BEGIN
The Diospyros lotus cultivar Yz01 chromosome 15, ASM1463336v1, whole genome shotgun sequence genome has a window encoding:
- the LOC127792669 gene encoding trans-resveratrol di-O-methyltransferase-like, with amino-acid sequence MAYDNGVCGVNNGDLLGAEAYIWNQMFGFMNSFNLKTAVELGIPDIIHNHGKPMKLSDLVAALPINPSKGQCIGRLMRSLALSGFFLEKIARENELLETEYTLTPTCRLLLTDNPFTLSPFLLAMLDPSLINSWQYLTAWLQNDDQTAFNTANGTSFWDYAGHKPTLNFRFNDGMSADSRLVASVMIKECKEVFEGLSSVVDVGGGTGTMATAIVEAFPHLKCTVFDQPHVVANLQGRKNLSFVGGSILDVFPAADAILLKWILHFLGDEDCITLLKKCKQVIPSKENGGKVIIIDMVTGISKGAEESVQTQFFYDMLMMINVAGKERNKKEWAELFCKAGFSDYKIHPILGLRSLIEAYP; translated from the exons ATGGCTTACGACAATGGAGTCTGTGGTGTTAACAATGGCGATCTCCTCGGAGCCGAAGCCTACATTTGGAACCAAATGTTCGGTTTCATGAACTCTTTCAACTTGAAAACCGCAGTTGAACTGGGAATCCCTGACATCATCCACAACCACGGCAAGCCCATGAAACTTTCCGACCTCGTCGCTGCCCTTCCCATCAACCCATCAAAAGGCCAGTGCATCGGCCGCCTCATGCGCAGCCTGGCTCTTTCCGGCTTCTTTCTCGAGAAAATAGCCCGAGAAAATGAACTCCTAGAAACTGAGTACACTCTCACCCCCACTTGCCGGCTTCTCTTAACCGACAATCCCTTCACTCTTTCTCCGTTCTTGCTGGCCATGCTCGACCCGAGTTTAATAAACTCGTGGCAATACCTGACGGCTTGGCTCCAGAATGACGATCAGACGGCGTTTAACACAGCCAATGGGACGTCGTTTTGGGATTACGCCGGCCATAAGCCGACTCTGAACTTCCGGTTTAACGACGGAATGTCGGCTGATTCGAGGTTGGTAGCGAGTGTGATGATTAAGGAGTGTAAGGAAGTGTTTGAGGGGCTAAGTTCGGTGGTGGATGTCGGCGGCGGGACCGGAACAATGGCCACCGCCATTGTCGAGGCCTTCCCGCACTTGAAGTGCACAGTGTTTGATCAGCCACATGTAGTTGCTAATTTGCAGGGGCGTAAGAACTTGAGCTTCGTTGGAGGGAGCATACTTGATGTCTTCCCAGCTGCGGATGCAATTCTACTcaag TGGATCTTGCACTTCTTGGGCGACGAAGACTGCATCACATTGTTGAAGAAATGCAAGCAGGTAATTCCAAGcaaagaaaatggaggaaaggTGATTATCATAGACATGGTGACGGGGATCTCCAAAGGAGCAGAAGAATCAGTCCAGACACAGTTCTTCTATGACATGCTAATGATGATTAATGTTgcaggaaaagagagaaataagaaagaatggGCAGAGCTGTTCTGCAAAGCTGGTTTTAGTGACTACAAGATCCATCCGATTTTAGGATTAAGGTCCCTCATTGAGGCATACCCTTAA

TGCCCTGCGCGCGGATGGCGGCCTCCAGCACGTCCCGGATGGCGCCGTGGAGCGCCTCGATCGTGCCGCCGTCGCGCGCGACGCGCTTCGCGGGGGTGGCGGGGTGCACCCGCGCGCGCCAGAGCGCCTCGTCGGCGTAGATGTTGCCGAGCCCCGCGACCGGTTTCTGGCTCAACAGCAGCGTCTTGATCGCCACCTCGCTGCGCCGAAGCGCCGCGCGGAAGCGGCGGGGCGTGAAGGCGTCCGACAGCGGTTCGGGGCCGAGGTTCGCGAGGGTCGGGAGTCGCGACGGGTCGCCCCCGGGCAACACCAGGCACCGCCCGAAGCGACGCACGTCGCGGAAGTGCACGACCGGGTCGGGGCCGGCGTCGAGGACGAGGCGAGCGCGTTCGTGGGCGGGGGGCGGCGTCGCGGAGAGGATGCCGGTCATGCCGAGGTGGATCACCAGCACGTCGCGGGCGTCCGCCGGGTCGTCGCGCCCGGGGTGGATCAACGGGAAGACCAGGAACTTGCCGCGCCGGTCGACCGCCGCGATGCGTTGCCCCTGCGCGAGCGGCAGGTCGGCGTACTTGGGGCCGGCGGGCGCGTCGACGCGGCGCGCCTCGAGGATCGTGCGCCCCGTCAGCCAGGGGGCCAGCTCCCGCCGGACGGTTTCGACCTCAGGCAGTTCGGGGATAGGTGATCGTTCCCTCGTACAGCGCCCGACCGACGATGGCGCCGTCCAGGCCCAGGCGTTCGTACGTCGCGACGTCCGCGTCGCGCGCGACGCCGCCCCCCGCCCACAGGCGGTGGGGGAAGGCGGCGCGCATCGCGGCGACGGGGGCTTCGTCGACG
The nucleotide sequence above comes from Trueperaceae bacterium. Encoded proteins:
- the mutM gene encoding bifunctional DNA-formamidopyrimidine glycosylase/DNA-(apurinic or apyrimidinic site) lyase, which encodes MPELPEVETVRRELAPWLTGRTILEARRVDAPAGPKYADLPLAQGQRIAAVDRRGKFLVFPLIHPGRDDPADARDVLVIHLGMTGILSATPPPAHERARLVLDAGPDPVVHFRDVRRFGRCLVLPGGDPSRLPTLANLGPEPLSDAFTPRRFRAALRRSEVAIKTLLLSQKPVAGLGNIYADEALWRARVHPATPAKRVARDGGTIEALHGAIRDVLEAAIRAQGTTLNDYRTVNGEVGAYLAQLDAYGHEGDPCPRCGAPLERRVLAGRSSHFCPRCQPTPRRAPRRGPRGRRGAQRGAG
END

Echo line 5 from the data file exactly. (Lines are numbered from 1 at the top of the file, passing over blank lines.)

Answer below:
- the mutM gene encoding bifunctional DNA-formamidopyrimidine glycosylase/DNA-(apurinic or apyrimidinic site) lyase, which encodes MPELPEVETVRRELAPWLTGRTILEARRVDAPAGPKYADLPLAQGQRIAAVDRRGKFLVFPLIHPGRDDPADARDVLVIHLGMTGILSATPPPAHERARLVLDAGPDPVVHFRDVRRFGRCLVLPGGDPSRLPTLANLGPEPLSDAFTPRRFRAALRRSEVAIKTLLLSQKPVAGLGNIYADEALWRARVHPATPAKRVARDGGTIEALHGAIRDVLEAAIRAQGTTLNDYRTVNGEVGAYLAQLDAYGHEGDPCPRCGAPLERRVLAGRSSHFCPRCQPTPRRAPRRGPRGRRGAQRGAG